In addition to that, Gauthier said it is also important that people believe in the data that is being put out there, and invest accordingly. 

If the numbers show that communities with more opportunities and resources have a lower rate of homicide and crime, the solution should go towards more investment and not necessarily more enforcement. 

“I think our city will move further when we actually believe what the data is telling us, and shift our budget to match what the data is telling us.”

Dr. Dorothy Johnson-Speight, executive director of Mothers in Charge, added to that point by noting that gun violence is the leading cause of death for African-American males between the ages of 14 and 34.  

She noted that given those numbers, gun violence should be treated in the same way COVID-19 and the opioid crisis have been treated.

“There has to be real investments to address the issues as if it’s a public health crisis,” said Dr. Johnson-Speight.

However, Dr. Abaya noted many of the solutions that aim to permanently fix gun violence in our communities are multi-year solutions that help address it not only today, but also down the line so the same conversation doesn't have to take place decades later. 

“There are things we could have done in the 90s that would have made it very different right now in 2021,” she said.

Prof. Malika Rahman, criminal justice faculty at CCP, noted beyond what the data shows, there is a great toll on the physical, emotional and mental effects of gun violence on the community.

“The data is important, but if we are not going to address the detriment that gun violence is having on our community, then all we’re going to keep doing is crunching numbers,” she said. 

Other City’s Models?

There are many programs and organizations across the nation that work to address growing gun violence within their respective neighborhoods.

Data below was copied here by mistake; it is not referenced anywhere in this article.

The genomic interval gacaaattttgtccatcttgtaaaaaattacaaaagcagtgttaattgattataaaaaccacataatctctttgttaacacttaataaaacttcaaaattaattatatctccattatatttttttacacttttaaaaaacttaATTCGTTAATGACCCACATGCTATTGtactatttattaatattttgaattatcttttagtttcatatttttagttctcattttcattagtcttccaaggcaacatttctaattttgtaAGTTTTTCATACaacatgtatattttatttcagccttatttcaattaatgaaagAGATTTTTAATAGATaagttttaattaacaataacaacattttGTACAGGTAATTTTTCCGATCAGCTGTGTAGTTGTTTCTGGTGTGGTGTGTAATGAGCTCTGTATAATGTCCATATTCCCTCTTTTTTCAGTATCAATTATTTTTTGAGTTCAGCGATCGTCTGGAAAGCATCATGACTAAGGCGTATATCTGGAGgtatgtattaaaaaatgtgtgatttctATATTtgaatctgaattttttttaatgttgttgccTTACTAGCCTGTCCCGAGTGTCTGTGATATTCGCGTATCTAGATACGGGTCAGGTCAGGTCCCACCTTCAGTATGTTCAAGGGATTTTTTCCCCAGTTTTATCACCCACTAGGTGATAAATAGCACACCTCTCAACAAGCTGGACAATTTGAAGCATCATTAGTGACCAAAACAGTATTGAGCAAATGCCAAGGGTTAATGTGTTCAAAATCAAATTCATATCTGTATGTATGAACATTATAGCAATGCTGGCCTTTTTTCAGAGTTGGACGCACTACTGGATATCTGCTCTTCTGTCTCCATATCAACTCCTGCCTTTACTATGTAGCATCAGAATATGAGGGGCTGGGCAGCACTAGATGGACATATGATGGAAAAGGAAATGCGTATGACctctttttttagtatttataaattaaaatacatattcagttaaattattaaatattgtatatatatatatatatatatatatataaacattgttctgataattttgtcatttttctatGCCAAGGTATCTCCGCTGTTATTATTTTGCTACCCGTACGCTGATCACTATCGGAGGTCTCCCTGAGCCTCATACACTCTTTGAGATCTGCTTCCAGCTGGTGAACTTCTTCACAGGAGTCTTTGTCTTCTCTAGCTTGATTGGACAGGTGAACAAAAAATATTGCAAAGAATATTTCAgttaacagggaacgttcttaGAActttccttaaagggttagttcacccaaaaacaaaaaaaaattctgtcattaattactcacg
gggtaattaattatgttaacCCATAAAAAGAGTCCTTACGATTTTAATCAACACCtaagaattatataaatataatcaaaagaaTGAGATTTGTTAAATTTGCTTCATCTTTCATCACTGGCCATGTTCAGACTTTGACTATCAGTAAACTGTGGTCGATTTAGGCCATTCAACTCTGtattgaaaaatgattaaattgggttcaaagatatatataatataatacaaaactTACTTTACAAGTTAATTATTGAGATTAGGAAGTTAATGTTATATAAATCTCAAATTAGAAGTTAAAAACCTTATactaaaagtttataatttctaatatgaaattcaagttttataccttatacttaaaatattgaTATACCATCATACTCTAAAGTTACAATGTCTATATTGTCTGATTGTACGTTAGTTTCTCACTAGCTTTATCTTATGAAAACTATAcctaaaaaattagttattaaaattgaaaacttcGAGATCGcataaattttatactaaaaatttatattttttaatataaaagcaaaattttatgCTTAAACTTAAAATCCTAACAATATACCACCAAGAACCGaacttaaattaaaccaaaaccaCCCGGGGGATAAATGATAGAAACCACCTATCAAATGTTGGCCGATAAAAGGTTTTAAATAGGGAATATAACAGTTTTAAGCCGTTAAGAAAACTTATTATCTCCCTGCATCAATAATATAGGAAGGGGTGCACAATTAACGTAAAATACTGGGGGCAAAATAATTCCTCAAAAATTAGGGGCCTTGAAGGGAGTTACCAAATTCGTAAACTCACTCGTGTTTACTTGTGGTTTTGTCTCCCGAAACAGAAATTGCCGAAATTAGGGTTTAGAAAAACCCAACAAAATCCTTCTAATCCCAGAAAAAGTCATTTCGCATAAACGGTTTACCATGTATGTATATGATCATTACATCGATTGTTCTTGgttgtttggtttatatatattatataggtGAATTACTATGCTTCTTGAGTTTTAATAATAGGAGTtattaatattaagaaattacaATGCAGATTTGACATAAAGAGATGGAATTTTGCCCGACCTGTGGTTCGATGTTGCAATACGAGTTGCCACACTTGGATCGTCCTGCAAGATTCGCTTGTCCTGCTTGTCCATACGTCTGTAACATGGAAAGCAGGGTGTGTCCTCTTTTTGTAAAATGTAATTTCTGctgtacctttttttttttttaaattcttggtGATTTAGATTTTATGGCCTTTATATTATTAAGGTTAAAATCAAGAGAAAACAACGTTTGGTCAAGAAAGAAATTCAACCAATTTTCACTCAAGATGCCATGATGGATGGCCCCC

One such organization is Advance Peace, founded in 2010. Based in Richmond, California, the program's goal is to reduce gun violence in urban neighborhoods by providing cash stipends to those who are identified as most likely to commit violent crimes. 

The organization invests in the development, health and wellbeing of those at the center of the crisis.

Another organization is Readi. Based in Chicago, this program works towards building safer communities by addressing trauma and increasing opportunities for men most likely to experience gun violence. 

“These types of programs are like fellowships,” said Dr. Abaya. “They provide an opportunity, a long engagement… in which they provide people with job training, with paid employment and then with therapy.” 

She detailed that the multiple layers in which these programs function provides a way forward that can both address prevention efforts and provide therapy for those who have already been affected. 

The cost of these programs may vary from city to city; however, the data shows promising results. 

Prof. Rahman highlighted that there is no one specific way to address the overarching issue of gun violence, and that we all can play a role in figuring out way to bring money into our communities. 

She also pointed to one specific reason gun violence is the way it is. 

“From a statistical standpoint, the reason why homicides are at such a high level is because we don’t teach conflict resolution anymore,” said Prof. Rahman. “Our people are failing to communicate effectively with each other.”

Addressing this particular issue starts by addressing the youth in our communities. 

Engaging the Community’s Voices

Beyond the numbers, one of the most effective ways to address gun violence is to talk to members of the communities that are being most affected. 

By addressing the needs of those living directly in the community, the outcome is then measurable based on the impact it later has on those communities.

“Community involvement and community trust also brings about empowerment,” said Dr. Johnson-Speight.

“Our communities don’t feel empowered. They don’t think that anything is going to change because they don’t have a voice.” 

Involving and engaging community members in these discussions can go a long way towards instilling the belief that their voices can make a positive difference.   

“If you feel you’re making a difference, you feel empowered, and that needs to be across the board, in becoming contagious almost,” added Dr. Johnson-Speight. “And then you begin to see change and you begin to see hope.”